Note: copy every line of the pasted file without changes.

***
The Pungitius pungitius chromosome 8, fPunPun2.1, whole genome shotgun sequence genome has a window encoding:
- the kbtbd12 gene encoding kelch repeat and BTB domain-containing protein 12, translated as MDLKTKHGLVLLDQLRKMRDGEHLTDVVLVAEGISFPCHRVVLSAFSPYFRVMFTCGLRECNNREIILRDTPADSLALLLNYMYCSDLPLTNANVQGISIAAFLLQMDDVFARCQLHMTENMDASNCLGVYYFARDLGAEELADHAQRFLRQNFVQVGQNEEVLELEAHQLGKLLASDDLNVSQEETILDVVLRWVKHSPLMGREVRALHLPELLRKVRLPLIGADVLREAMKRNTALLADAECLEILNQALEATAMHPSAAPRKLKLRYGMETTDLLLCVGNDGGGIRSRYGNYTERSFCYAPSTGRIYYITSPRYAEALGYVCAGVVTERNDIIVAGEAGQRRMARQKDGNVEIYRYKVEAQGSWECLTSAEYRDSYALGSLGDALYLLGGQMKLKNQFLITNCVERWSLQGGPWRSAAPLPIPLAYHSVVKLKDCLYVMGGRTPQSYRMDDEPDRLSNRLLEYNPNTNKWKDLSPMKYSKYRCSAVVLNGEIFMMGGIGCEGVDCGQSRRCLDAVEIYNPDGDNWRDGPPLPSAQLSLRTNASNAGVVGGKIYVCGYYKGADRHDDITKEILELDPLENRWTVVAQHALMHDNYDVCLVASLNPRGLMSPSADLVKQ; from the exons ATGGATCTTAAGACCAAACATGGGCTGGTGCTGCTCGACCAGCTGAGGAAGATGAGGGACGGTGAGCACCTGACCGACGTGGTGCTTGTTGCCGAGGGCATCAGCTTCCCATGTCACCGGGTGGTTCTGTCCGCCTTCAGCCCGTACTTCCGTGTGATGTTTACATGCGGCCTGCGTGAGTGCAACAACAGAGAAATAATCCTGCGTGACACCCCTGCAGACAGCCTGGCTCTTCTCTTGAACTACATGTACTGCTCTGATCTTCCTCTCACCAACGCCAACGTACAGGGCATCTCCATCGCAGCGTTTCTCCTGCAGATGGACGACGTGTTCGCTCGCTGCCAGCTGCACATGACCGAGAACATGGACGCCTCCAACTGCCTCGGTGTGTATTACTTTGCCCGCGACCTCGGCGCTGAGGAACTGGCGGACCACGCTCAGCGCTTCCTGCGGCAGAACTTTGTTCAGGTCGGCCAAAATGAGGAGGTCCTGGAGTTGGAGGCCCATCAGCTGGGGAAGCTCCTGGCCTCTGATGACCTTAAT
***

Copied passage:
The Pungitius pungitius chromosome 8, fPunPun2.1, whole genome shotgun sequence genome has a window encoding:
- the kbtbd12 gene encoding kelch repeat and BTB domain-containing protein 12, translated as MDLKTKHGLVLLDQLRKMRDGEHLTDVVLVAEGISFPCHRVVLSAFSPYFRVMFTCGLRECNNREIILRDTPADSLALLLNYMYCSDLPLTNANVQGISIAAFLLQMDDVFARCQLHMTENMDASNCLGVYYFARDLGAEELADHAQRFLRQNFVQVGQNEEVLELEAHQLGKLLASDDLNVSQEETILDVVLRWVKHSPLMGREVRALHLPELLRKVRLPLIGADVLREAMKRNTALLADAECLEILNQALEATAMHPSAAPRKLKLRYGMETTDLLLCVGNDGGGIRSRYGNYTERSFCYAPSTGRIYYITSPRYAEALGYVCAGVVTERNDIIVAGEAGQRRMARQKDGNVEIYRYKVEAQGSWECLTSAEYRDSYALGSLGDALYLLGGQMKLKNQFLITNCVERWSLQGGPWRSAAPLPIPLAYHSVVKLKDCLYVMGGRTPQSYRMDDEPDRLSNRLLEYNPNTNKWKDLSPMKYSKYRCSAVVLNGEIFMMGGIGCEGVDCGQSRRCLDAVEIYNPDGDNWRDGPPLPSAQLSLRTNASNAGVVGGKIYVCGYYKGADRHDDITKEILELDPLENRWTVVAQHALMHDNYDVCLVASLNPRGLMSPSADLVKQ; from the exons ATGGATCTTAAGACCAAACATGGGCTGGTGCTGCTCGACCAGCTGAGGAAGATGAGGGACGGTGAGCACCTGACCGACGTGGTGCTTGTTGCCGAGGGCATCAGCTTCCCATGTCACCGGGTGGTTCTGTCCGCCTTCAGCCCGTACTTCCGTGTGATGTTTACATGCGGCCTGCGTGAGTGCAACAACAGAGAAATAATCCTGCGTGACACCCCTGCAGACAGCCTGGCTCTTCTCTTGAACTACATGTACTGCTCTGATCTTCCTCTCACCAACGCCAACGTACAGGGCATCTCCATCGCAGCGTTTCTCCTGCAGATGGACGACGTGTTCGCTCGCTGCCAGCTGCACATGACCGAGAACATGGACGCCTCCAACTGCCTCGGTGTGTATTACTTTGCCCGCGACCTCGGCGCTGAGGAACTGGCGGACCACGCTCAGCGCTTCCTGCGGCAGAACTTTGTTCAGGTCGGCCAAAATGAGGAGGTCCTGGAGTTGGAGGCCCATCAGCTGGGGAAGCTCCTGGCCTCTGATGACCTTAAT